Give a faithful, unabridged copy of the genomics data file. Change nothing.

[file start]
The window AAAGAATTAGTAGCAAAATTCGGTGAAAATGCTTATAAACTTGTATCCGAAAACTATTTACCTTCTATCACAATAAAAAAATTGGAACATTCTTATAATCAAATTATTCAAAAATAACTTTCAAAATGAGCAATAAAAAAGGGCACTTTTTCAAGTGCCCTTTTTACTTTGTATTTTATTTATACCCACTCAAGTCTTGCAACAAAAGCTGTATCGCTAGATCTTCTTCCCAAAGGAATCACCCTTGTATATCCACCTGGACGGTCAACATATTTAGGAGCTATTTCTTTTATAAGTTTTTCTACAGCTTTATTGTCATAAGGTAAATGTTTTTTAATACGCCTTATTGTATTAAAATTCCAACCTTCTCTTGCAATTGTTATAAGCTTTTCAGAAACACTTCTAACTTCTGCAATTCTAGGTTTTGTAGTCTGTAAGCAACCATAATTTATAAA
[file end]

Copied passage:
The window AAAGAATTAGTAGCAAAATTCGGTGAAAATGCTTATAAACTTGTATCCGAAAACTATTTACCTTCTATCACAATAAAAAAATTGGAACATTCTTATAATCAAATTATTCAAAAATAACTTTCAAAATGAGCAATAAAAAAGGGCACTTTTTCAAGTGCCCTTTTTACTTTGTATTTTATTTATACCCACTCAAGTCTTGCAACAAAAGCTGTATCGCTAGATCTTCTTCCCAAAGGAATCACCCTTGTATATCCACCTGGACGGTCAACATATTTAGGAGCTATTTCTTTTATAAGTTTTTCTACAGCTTTATTGTCATAAGGTAAATGTTTTTTAATACGCCTTATTGTATTAAAATTCCAACCTTCTCTTGCAATTGTTATAAGCTTTTCAGAAACACTTCTAACTTCTGCAATTCTAGGTTTTGTAGTCTGTAAGCAACCATAATTTATAAA